Lab-grown diamonds come in all the shapes, sizes and colours (above) of their mined predecessors, each with their own unpredictable inclusions and quirks. As such, the lab-grown diamonds can be graded by laboratories like the Gemological Institute of America (GIA) and priced accordingly. The certificates issued by the GIA for lab-grown diamonds give all the information on the Four Cs, as well as polish, symmetry and fluorescence, though go into less detail on colour and clarity than mined diamond reports.

How are lab-grown diamonds differentiated from natural diamonds?

To clearly mark the stones out from natural gems, the gemmological laboratories' report list the diamonds identification as ‘Laboratory Grown’ and the report number is laser inscribed – invisible to the naked eye – onto the lab-grown diamond’s girdle to ensure future transparency.

What’s the price difference between lab-grown and natural diamonds?

While the difference in prices of mined versus grown diamonds differ from stone to stone, the average saving to be made on a comparable white diamond is about 30%. Though Alan Frampton of Chichester and London jeweller Cred, which within two years of introducing lab-grown diamonds to its stores now relies on them for 70% of its sales, says this can increase to a 70% discount once you get above a carat.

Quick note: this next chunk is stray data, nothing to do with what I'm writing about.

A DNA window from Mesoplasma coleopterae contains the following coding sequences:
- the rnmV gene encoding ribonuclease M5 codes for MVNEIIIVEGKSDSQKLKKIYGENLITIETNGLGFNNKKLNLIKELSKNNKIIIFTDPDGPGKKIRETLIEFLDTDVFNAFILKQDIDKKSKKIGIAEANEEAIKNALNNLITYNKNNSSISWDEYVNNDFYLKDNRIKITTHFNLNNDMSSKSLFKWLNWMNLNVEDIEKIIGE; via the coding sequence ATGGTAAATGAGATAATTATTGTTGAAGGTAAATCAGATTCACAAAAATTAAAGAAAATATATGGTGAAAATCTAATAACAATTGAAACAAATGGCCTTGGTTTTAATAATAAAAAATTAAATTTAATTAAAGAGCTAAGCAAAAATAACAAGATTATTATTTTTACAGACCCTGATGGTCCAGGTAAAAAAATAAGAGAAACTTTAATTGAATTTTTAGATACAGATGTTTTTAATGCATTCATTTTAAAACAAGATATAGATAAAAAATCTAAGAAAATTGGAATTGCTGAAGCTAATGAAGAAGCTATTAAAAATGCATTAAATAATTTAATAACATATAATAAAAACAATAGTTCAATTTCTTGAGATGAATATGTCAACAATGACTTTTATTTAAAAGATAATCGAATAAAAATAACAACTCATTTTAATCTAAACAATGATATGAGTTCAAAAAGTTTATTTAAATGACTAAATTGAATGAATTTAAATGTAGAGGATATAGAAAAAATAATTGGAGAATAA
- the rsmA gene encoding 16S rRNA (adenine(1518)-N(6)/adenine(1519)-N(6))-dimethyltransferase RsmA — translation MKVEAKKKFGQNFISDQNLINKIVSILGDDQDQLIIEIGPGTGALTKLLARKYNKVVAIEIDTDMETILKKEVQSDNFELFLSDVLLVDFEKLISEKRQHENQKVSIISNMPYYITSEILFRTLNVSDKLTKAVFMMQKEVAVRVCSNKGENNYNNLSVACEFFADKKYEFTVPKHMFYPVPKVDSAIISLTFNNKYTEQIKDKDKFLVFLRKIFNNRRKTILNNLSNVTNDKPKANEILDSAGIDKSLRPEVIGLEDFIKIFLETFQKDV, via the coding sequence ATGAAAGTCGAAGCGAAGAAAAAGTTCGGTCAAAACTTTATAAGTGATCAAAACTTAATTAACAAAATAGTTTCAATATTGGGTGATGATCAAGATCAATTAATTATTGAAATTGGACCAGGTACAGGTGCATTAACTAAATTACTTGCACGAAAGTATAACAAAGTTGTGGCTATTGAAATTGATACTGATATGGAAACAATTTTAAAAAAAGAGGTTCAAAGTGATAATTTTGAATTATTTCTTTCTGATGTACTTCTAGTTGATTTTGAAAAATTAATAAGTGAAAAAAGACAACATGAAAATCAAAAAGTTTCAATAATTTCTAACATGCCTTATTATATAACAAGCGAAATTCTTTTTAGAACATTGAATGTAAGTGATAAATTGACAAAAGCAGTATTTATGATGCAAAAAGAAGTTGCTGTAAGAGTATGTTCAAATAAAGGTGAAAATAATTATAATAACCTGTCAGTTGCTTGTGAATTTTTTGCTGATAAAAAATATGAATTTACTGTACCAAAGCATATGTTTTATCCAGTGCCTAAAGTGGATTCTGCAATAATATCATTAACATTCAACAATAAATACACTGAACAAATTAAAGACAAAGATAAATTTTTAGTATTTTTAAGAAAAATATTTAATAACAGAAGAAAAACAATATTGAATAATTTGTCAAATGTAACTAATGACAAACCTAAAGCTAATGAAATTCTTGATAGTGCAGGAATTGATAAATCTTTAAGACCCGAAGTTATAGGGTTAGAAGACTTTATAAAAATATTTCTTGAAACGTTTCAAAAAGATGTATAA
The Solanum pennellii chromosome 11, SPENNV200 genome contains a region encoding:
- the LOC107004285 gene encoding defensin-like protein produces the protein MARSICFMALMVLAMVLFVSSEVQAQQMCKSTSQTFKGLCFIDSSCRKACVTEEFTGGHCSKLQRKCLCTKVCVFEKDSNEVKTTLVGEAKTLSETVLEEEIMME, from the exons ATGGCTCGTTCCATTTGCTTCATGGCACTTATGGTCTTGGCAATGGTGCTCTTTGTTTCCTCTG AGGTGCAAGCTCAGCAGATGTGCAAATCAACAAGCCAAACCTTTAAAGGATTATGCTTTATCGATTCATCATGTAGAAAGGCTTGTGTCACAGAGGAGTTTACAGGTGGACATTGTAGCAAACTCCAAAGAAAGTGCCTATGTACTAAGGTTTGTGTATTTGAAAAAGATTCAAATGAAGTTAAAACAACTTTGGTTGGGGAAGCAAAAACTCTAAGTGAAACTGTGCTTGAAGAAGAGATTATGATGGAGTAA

How big can laboratory-grown diamonds be?

As technology continues to improve, so will the sizes of gem-quality stones, which have already hit upwards of 16 carats. Where the biggest prices differences are seen in the coloured diamond sector. Due to the rarity and higher prices of natural coloured diamonds, lab-grown offer significantly higher discounts.

De Beers took the dramatic move of launching a brand of jewellery using laboratory-grown diamonds set it silver and gold-plated silver to appeal to a younger audience and clearly differentiate them from their mined diamonds. 

Does De Beers have lab-grown diamonds?

De Beers has been growing diamonds for industrial use for over 40 year but only more recently of gem-quality. Since then, De Beers has jumped on the bandwagon, launching its own brand of lab-grown diamond jewels, Lightbox (above), last year. With a flat pricing structure of $800 a carat – meaning the stones are ungraded – and capping sizes at 1 carat, Lightbox is pitching to the fashion and gifting markets. While some view it as a heritage miner keeping up with the times, others see it as a shrewd move to devalue lab-grown stones.    

Will Millennials want lab-grown diamond engagement rings?